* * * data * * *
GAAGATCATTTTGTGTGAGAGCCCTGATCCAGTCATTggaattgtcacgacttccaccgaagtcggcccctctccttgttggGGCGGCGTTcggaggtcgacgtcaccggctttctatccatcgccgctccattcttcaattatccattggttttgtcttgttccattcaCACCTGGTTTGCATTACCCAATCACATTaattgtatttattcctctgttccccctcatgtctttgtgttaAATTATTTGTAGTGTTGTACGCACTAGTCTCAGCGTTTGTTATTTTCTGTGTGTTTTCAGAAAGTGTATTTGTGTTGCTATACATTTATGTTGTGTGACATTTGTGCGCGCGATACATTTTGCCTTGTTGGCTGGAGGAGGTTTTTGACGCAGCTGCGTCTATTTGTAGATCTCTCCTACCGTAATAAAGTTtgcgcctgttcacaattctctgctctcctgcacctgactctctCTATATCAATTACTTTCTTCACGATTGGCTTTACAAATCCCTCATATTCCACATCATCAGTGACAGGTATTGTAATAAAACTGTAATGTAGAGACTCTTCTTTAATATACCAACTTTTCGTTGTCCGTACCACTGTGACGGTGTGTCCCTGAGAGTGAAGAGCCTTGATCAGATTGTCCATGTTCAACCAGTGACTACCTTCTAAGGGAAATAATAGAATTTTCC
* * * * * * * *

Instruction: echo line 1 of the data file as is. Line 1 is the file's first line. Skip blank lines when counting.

GAAGATCATTTTGTGTGAGAGCCCTGATCCAGTCATTggaattgtcacgacttccaccgaagtcggcccctctccttgttggGGCGGCGTTcggaggtcgacgtcaccggctttctatccatcgccgctccattcttcaattatccattggttttgtcttgttccattcaCACCTGGTTTGCATTACCCAATCACATTaattgtatttattcctctgttccccctcatgtctttgtgttaAATTATTTGTAGTGTTGTACGCACTAGTCTCAGCGTTTGTTATTTTCTGTGTGTTTTCAGAAAGTGTATTTGTGTTGCTATACATTTATGTTGTGTGACATTTGTGCGCGCGATACATTTTGCCTTGTTGGCTGGAGGAGGTTTTTGACGCAGCTGCGTCTATTTGTAGATCTCTCCTACCGTAATAAAGTTtgcgcctgttcacaattctctgctctcctgcacctgactctctCTATATCAATTACTTTCTTCACGATTGGCTTTACAAATCCCTCATATTCCACATCATCAGTGACAGGTATTGTAATAAAACTGTAATGTAGAGACTCTTCTTTAATATACCAACTTTTCGTTGTCCGTACCACTGTGACGGTGTGTCCCTGAGAGTGAAGAGCCTTGATCAGATTGTCCATGTTCAACCAGTGACTACCTTCTAAGGGAAATAATAGAATTTTCC